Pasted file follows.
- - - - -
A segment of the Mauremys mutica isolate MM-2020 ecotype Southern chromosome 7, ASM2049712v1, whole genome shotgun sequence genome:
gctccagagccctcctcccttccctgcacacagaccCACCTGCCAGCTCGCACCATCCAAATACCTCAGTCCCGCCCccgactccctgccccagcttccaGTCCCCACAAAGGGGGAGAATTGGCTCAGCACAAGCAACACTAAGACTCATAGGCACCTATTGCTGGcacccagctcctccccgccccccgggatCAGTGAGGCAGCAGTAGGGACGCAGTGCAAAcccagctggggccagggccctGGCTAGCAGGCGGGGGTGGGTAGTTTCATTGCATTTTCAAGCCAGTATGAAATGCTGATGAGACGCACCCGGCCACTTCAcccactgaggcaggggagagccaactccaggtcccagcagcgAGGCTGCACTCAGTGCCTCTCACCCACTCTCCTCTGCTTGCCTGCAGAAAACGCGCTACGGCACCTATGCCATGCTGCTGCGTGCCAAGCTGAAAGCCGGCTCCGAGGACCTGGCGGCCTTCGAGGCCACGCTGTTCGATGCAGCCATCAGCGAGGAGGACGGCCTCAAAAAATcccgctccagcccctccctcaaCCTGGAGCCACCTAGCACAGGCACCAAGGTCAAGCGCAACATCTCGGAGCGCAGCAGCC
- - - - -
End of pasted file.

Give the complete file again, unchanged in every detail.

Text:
A segment of the Mauremys mutica isolate MM-2020 ecotype Southern chromosome 7, ASM2049712v1, whole genome shotgun sequence genome:
gctccagagccctcctcccttccctgcacacagaccCACCTGCCAGCTCGCACCATCCAAATACCTCAGTCCCGCCCccgactccctgccccagcttccaGTCCCCACAAAGGGGGAGAATTGGCTCAGCACAAGCAACACTAAGACTCATAGGCACCTATTGCTGGcacccagctcctccccgccccccgggatCAGTGAGGCAGCAGTAGGGACGCAGTGCAAAcccagctggggccagggccctGGCTAGCAGGCGGGGGTGGGTAGTTTCATTGCATTTTCAAGCCAGTATGAAATGCTGATGAGACGCACCCGGCCACTTCAcccactgaggcaggggagagccaactccaggtcccagcagcgAGGCTGCACTCAGTGCCTCTCACCCACTCTCCTCTGCTTGCCTGCAGAAAACGCGCTACGGCACCTATGCCATGCTGCTGCGTGCCAAGCTGAAAGCCGGCTCCGAGGACCTGGCGGCCTTCGAGGCCACGCTGTTCGATGCAGCCATCAGCGAGGAGGACGGCCTCAAAAAATcccgctccagcccctccctcaaCCTGGAGCCACCTAGCACAGGCACCAAGGTCAAGCGCAACATCTCGGAGCGCAGCAGCC